The real art of conversation is not only to say the right thing at the right place but to leave unsaid the wrong thing at the tempting moment.
If I’m talking, I’m teaching. Right?
That’s what I used to think. As a teacher, I was a bit of a yapper—I filled every possible nook and cranny of silence in my classroom. I was always talking. Unless my students were reading independently, or one of them was responding to a question I’d asked, I was chit-chatting away. I think I was operating under the common assumption that I was the deliverer of knowledge and so I had to be verbally active—all the time.
I’m in a different role now, but it continues to be a challenge for me to stay silent. It’s my natural tendency to share my thinking by talking. It’s how I process information, and the truth is that I find it enjoyable to talk things through. I love conversations. I love how they meander along and offer different twists and turns that make me think—and then talk about what I’m thinking.
But I acknowledge the flaws in my talk-talk-talk system. For one thing, if I’m talking too much, I’m not letting others talk; I may be taking an important voice away. I’m not allowing myself the peace and pace to think through things within my own mind. I just bumble along, not stopping to see where things will go without my input.
So I’ve been working on staying silent. There is an Arabic proverb that I frequently repeat to myself: The smarter you get, the less you speak.
I thought about this when I observed a fourth-grade teacher and found myself pleasantly surprised at how little she talked. She opened her class with a minilesson, and then give a soft, gentle explanation of the day’s activities. Steady in their workshop routines, students would move off into their separate groups or areas, and then the teacher would move about the room to confer with students individually or in pairs.
When meeting with students, she did very little talking. She asked a question, and then sat calmly and quietly while students responded to her. Often, they would naturally work through a conversation with very little prodding or guidance from the teacher. She would nod when students were on a good thinking path; she would crinkle her brow and tilt her head when they needed to readjust their thinking. That’s all. Meanwhile, in the other areas of the room, there was an inaudible but constant flurry of productive activity going on—kids were reading, writing, planning presentations, and even whispering softly to one another about their work. The teacher’s voice took up just a tiny fraction of the space and sound in the room.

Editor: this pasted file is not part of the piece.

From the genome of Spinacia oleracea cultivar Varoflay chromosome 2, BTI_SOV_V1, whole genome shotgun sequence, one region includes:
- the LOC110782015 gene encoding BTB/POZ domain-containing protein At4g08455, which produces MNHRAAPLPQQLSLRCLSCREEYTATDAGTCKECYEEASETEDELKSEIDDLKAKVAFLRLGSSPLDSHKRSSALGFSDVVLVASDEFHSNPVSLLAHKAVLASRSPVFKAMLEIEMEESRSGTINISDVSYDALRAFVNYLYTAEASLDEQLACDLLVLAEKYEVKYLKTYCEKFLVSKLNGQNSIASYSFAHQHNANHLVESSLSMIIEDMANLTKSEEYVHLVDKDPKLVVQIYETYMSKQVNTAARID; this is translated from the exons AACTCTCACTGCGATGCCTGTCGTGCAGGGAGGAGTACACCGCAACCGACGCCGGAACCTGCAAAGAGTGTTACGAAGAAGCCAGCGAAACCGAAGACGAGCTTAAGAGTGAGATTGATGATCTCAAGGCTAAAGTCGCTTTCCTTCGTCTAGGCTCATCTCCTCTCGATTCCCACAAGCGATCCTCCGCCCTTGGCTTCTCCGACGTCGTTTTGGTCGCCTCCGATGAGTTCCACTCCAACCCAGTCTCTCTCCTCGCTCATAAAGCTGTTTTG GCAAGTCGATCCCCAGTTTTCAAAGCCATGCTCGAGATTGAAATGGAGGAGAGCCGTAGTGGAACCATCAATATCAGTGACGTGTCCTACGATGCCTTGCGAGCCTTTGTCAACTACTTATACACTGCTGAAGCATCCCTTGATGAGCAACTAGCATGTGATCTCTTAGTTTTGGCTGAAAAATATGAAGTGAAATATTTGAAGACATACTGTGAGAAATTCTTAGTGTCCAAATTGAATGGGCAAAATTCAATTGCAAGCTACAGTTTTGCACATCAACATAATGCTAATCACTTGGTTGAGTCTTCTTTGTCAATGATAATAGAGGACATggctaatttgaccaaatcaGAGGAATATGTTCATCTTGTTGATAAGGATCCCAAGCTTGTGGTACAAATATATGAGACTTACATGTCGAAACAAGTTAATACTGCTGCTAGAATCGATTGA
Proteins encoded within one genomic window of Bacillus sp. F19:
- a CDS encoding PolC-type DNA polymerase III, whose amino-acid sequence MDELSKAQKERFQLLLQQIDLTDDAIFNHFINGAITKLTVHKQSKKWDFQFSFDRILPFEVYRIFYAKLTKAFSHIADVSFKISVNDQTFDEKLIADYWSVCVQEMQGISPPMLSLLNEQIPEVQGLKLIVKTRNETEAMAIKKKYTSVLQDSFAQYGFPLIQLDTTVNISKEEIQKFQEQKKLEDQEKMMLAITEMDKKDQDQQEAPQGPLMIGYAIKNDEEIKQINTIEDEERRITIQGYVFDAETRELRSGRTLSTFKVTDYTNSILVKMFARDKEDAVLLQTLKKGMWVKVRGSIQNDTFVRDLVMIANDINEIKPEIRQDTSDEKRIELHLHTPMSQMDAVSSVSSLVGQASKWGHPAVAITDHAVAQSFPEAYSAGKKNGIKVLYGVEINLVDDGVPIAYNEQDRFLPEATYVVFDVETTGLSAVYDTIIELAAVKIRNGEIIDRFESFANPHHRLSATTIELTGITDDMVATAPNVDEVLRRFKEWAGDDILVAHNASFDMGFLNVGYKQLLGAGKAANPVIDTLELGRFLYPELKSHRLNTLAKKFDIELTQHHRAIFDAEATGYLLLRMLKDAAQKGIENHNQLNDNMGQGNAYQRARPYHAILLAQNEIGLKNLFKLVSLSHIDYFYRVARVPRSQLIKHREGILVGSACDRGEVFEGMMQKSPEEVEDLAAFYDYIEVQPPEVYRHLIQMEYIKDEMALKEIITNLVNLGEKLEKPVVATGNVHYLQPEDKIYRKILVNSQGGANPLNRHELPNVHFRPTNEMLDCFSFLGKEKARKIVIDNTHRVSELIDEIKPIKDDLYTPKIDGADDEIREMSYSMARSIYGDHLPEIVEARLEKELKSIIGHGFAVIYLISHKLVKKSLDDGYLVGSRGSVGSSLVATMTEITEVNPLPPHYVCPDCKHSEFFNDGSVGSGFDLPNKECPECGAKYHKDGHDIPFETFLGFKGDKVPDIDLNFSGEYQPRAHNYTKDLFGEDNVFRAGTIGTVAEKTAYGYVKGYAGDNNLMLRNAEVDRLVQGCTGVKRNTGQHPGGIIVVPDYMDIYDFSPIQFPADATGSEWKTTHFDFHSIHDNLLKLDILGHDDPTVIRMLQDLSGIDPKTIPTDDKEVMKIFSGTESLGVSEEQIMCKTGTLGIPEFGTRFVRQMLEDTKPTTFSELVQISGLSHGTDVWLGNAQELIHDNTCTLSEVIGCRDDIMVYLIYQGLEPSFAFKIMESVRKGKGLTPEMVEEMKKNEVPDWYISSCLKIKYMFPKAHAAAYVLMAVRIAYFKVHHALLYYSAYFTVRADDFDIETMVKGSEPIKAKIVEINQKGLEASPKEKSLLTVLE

Watching and then later discussing my observations with her, I was struck by how different this teacher’s approach had been from mine. Her approach was a masterful one. In short, she did not believe that if she was talking, she was teaching. Not at all. In fact, she believed that if she wasn’t talking, students were learning.
This week we look at infusing classrooms with poetry all year long. Plus more as always — enjoy!
Contributor, Choice Literacy
Jennifer Schwanke taught middle school language arts for six years before moving into administration at both the middle school and elementary level. She enjoys thinking of more effective ways to present literacy to students at these vulnerable ages. You can follow her latest thinking on literacy and leadership on her blog.
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Gigi McAllister shares suggestions for infusing poetry throughout classrooms and the literacy curriculum all year long:
Shari Frost describes how a sixth-grade teacher provides a range of poetry options to meet the needs of all students:
Shirley McPhillips gives advice for sharing poems and includes links to some of her favorites:
Matt Pascucci finds a series of creative activities helps his fifth and sixth graders write collaborative poetry:
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Tara Smith finds that the 20 minutes she spends on poetry reading, analysis, and response in her sixth-grade classroom each week pays dividends all year long:
In Random Poetry, Gretchen Schroeder finds creative ways to pique interest in poetry in her high school classroom:
Jennifer Schwanke finds song lyrics are one way for students to see the power of poems:
In this week’s video, Christy Rush-Levine leads her middle school students in a choral reading and analysis of “Old Age Sticks” by E.E. Cummings. This is the first installment in a two-part series:
New PD2Go: Leslie Lloyd’s third graders analyze literal and figurative language (which they describe as “nonliteral”) in Donald Graves’s poem “Bully”:
This video and workshop guide fulfill Common Core State Standard ELA-Literacy RL 3.4: Determine the meaning of words and phrases as they are used in a text, distinguishing literal from nonliteral language.
That’s all for this week!